Urban Colonialism and Buffer Zones: Gray Spaces in Hebron and Nicosia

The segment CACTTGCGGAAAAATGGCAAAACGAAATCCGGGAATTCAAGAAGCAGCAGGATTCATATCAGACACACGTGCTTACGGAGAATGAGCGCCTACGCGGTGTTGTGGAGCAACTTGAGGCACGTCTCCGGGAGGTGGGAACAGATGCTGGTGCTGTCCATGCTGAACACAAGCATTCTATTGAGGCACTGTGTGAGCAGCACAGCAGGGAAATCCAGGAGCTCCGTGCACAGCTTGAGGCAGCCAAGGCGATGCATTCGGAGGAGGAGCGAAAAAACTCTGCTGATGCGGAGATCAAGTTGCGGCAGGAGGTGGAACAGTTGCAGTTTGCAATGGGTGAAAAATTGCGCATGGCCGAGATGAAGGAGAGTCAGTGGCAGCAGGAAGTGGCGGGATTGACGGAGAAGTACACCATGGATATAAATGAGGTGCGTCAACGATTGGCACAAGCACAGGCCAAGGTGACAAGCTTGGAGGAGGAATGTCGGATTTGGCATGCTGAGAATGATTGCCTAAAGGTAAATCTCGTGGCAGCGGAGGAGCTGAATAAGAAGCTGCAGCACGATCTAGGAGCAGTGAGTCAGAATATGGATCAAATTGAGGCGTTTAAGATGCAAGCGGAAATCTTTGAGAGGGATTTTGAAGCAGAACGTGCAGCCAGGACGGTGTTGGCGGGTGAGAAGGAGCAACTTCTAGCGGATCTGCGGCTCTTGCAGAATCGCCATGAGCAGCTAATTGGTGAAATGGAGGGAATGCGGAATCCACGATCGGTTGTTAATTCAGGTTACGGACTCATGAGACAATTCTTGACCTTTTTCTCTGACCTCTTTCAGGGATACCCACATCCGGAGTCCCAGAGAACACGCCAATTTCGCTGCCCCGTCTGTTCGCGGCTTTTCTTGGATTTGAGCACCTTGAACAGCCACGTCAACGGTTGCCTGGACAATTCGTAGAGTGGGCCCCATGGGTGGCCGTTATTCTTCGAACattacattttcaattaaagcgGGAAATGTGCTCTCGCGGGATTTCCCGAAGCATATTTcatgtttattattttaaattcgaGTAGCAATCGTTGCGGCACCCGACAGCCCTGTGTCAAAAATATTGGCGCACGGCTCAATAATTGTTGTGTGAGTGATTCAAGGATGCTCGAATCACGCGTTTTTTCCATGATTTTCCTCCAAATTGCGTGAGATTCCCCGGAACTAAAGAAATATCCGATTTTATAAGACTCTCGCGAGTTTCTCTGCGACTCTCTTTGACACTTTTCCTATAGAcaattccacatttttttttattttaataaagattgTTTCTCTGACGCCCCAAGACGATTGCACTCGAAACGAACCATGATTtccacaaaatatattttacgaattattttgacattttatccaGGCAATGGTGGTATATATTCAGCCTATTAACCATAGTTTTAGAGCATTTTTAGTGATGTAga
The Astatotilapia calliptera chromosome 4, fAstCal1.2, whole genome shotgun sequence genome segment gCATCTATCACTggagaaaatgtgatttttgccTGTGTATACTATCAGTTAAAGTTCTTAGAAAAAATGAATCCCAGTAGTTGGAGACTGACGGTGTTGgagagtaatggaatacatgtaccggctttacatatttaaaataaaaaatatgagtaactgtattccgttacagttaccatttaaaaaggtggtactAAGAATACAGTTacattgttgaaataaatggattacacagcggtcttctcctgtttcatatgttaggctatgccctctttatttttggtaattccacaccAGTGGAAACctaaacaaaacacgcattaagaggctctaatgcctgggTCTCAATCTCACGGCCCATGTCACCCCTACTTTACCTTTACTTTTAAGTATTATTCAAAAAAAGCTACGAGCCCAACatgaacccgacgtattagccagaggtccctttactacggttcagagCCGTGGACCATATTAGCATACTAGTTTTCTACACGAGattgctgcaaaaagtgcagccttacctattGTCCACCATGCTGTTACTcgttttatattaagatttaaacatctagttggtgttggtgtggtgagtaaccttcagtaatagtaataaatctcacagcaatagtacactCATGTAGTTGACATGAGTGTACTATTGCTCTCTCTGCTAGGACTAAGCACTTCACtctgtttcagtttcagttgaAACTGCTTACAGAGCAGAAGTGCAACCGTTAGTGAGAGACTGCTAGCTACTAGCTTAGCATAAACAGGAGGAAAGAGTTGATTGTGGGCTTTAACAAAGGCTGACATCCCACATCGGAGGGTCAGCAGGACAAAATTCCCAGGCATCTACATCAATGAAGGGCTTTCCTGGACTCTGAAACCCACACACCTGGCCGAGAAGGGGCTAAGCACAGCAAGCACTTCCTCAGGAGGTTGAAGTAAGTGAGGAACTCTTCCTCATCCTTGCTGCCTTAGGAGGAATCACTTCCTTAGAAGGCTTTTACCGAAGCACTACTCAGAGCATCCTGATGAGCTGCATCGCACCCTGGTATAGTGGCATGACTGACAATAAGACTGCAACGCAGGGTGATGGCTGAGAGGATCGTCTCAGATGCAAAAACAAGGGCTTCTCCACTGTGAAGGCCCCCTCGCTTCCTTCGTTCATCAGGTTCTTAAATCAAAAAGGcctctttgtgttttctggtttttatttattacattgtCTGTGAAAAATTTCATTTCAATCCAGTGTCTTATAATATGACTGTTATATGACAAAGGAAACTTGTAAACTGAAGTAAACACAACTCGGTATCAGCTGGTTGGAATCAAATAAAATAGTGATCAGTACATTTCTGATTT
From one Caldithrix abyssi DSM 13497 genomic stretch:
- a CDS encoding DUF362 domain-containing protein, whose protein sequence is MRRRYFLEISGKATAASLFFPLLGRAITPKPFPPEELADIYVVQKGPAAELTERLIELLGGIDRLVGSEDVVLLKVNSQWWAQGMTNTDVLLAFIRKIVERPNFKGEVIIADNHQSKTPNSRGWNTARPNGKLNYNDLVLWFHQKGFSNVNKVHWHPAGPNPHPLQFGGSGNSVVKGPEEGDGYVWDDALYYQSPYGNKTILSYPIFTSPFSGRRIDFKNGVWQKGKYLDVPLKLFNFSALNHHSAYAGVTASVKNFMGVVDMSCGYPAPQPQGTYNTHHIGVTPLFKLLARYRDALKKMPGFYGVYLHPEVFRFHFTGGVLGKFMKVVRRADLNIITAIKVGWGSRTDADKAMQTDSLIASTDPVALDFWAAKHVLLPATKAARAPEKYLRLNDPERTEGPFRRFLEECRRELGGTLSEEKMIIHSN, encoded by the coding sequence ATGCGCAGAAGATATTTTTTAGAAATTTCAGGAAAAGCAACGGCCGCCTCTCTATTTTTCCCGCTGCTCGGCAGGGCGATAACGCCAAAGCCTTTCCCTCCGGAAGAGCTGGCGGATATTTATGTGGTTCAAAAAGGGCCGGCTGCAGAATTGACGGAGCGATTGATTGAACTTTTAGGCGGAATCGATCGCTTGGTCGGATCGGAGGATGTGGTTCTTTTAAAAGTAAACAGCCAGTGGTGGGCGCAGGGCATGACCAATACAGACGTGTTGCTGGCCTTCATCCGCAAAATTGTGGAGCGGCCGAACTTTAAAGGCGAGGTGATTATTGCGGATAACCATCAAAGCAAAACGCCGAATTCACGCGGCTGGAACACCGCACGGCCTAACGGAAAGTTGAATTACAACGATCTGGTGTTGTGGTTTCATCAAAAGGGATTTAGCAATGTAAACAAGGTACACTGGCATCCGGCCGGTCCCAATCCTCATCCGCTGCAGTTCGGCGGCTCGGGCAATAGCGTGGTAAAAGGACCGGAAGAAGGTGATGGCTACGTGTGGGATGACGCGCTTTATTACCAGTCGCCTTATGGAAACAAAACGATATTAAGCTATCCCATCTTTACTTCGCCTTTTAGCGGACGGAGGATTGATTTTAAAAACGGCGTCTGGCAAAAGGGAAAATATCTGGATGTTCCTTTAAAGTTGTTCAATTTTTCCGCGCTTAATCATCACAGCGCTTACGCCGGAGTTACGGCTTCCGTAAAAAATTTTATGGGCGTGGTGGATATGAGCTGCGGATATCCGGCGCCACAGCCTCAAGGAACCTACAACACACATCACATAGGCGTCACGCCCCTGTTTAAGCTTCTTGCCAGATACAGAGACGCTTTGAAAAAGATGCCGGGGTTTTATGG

AbstractThis paper examines the effects of creating buffer zones in cities controlled by contemporary colonial regimes by comparing two such zones in Hebron, Palestine, and Nicosia, Cyprus. We argue that buffer zones in occupied and colonized cities constitute markers of “gray spaces” where law is suspended under (putatively) temporary colonial sovereignty. Their formation formalizes a process of ‘darkening’ these uncontrolled unplanned spaces, turning temporary into indefinite and even permanent. As such, buffer zones are significant tools in simultaneously formalizing spatial demarcation while creating informal spaces, causing the emergence of layered ethnic urban citizenship. We suggest that in both Hebron and Nicosia, this spatial process has deepened both colonial controls, and the nature of ethnic conflict. We propose referring to those colonized cities not as exceptions, but rather as windows into the planning influence of military and security logics in shaping urban landscapes and the formation of gray spaces.
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